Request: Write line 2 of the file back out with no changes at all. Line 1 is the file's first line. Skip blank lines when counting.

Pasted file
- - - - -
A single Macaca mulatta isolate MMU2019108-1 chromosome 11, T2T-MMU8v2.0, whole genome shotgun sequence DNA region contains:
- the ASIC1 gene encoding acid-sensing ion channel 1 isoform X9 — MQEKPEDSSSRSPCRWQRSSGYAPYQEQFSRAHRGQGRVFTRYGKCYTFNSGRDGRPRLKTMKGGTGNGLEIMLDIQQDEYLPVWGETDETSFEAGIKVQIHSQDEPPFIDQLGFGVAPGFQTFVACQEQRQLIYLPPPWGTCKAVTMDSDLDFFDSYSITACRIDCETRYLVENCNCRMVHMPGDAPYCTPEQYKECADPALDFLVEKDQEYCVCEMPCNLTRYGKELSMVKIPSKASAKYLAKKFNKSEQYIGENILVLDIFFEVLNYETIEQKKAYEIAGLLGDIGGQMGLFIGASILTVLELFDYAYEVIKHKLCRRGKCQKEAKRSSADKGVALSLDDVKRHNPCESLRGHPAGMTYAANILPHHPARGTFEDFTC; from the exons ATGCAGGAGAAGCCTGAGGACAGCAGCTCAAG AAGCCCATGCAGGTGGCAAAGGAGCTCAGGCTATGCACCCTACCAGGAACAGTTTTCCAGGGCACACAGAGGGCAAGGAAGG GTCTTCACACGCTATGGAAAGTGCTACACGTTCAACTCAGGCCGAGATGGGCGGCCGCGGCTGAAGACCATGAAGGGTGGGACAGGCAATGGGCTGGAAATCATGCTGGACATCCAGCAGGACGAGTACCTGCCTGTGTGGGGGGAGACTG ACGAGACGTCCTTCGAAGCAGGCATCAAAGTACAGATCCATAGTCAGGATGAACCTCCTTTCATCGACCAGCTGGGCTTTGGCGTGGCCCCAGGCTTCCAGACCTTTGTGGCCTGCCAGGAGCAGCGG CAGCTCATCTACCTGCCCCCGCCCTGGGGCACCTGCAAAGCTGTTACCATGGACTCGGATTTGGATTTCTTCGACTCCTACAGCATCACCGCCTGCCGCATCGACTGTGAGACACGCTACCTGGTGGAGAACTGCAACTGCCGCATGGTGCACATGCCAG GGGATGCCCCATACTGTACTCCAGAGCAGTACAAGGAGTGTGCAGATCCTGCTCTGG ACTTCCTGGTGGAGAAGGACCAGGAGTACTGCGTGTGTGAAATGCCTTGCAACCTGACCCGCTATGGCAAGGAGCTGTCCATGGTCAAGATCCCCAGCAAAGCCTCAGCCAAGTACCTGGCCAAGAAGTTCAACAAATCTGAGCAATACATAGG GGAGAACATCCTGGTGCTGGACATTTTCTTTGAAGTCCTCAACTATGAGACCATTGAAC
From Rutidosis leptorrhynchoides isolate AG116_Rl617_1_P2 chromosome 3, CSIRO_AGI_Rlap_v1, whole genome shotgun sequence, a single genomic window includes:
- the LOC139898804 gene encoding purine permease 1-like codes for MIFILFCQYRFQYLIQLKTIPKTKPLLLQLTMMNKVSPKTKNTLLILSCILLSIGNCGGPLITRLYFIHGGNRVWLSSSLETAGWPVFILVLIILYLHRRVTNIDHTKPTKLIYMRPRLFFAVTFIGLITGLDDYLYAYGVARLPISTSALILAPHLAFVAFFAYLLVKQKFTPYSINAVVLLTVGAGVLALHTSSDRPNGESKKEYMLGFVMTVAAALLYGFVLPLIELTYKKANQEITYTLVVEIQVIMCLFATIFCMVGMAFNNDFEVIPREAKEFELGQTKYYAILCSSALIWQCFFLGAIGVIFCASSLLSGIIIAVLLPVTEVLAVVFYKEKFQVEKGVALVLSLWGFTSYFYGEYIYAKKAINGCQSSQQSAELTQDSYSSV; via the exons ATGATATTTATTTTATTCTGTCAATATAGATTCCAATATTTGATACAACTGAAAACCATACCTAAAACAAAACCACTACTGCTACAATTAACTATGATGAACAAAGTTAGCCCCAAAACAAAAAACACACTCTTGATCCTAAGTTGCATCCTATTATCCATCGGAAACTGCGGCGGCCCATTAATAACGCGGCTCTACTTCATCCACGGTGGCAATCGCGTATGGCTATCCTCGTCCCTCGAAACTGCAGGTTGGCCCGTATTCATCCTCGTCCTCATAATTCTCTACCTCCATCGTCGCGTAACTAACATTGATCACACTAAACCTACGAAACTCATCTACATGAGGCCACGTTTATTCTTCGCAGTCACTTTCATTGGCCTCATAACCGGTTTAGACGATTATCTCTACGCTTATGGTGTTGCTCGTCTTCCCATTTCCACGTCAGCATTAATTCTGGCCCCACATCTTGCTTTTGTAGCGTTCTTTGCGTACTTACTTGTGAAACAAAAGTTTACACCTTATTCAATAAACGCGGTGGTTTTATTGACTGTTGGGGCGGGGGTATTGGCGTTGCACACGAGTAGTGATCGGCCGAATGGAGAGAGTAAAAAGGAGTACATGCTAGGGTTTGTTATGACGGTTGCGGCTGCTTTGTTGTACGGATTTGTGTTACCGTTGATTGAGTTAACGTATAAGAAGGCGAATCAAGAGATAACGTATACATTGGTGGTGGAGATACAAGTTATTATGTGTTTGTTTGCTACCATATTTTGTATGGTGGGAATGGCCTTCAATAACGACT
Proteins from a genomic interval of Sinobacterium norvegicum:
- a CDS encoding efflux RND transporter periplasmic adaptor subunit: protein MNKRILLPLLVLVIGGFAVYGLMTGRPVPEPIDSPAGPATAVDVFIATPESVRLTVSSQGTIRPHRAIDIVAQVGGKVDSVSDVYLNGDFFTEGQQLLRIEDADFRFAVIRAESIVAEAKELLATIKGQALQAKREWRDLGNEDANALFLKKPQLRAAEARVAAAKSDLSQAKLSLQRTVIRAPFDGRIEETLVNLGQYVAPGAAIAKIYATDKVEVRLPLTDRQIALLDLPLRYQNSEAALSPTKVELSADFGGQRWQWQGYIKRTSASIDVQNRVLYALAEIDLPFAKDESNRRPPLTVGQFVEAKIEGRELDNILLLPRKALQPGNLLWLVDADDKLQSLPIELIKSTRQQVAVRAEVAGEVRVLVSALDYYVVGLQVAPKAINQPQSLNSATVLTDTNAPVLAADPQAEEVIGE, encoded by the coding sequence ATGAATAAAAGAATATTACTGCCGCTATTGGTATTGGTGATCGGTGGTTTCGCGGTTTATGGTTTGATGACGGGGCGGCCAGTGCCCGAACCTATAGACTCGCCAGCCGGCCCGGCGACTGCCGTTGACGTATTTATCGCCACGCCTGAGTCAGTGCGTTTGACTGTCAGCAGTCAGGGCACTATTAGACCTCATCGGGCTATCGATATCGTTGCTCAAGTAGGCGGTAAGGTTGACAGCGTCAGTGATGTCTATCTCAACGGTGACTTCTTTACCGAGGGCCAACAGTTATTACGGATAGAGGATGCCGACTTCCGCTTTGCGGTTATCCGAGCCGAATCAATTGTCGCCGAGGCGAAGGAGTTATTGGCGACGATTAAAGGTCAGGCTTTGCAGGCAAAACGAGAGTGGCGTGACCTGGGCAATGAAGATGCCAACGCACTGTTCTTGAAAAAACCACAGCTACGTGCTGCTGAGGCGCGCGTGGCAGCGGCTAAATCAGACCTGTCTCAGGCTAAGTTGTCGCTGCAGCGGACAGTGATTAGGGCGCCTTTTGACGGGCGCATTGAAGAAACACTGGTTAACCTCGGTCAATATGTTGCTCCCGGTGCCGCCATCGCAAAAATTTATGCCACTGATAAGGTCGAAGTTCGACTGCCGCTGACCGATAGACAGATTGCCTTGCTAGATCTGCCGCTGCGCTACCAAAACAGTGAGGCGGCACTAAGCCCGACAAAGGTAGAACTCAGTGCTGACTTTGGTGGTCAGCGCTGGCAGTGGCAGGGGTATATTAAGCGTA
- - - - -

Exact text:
- the ASIC1 gene encoding acid-sensing ion channel 1 isoform X9 — MQEKPEDSSSRSPCRWQRSSGYAPYQEQFSRAHRGQGRVFTRYGKCYTFNSGRDGRPRLKTMKGGTGNGLEIMLDIQQDEYLPVWGETDETSFEAGIKVQIHSQDEPPFIDQLGFGVAPGFQTFVACQEQRQLIYLPPPWGTCKAVTMDSDLDFFDSYSITACRIDCETRYLVENCNCRMVHMPGDAPYCTPEQYKECADPALDFLVEKDQEYCVCEMPCNLTRYGKELSMVKIPSKASAKYLAKKFNKSEQYIGENILVLDIFFEVLNYETIEQKKAYEIAGLLGDIGGQMGLFIGASILTVLELFDYAYEVIKHKLCRRGKCQKEAKRSSADKGVALSLDDVKRHNPCESLRGHPAGMTYAANILPHHPARGTFEDFTC; from the exons ATGCAGGAGAAGCCTGAGGACAGCAGCTCAAG AAGCCCATGCAGGTGGCAAAGGAGCTCAGGCTATGCACCCTACCAGGAACAGTTTTCCAGGGCACACAGAGGGCAAGGAAGG GTCTTCACACGCTATGGAAAGTGCTACACGTTCAACTCAGGCCGAGATGGGCGGCCGCGGCTGAAGACCATGAAGGGTGGGACAGGCAATGGGCTGGAAATCATGCTGGACATCCAGCAGGACGAGTACCTGCCTGTGTGGGGGGAGACTG ACGAGACGTCCTTCGAAGCAGGCATCAAAGTACAGATCCATAGTCAGGATGAACCTCCTTTCATCGACCAGCTGGGCTTTGGCGTGGCCCCAGGCTTCCAGACCTTTGTGGCCTGCCAGGAGCAGCGG CAGCTCATCTACCTGCCCCCGCCCTGGGGCACCTGCAAAGCTGTTACCATGGACTCGGATTTGGATTTCTTCGACTCCTACAGCATCACCGCCTGCCGCATCGACTGTGAGACACGCTACCTGGTGGAGAACTGCAACTGCCGCATGGTGCACATGCCAG GGGATGCCCCATACTGTACTCCAGAGCAGTACAAGGAGTGTGCAGATCCTGCTCTGG ACTTCCTGGTGGAGAAGGACCAGGAGTACTGCGTGTGTGAAATGCCTTGCAACCTGACCCGCTATGGCAAGGAGCTGTCCATGGTCAAGATCCCCAGCAAAGCCTCAGCCAAGTACCTGGCCAAGAAGTTCAACAAATCTGAGCAATACATAGG GGAGAACATCCTGGTGCTGGACATTTTCTTTGAAGTCCTCAACTATGAGACCATTGAAC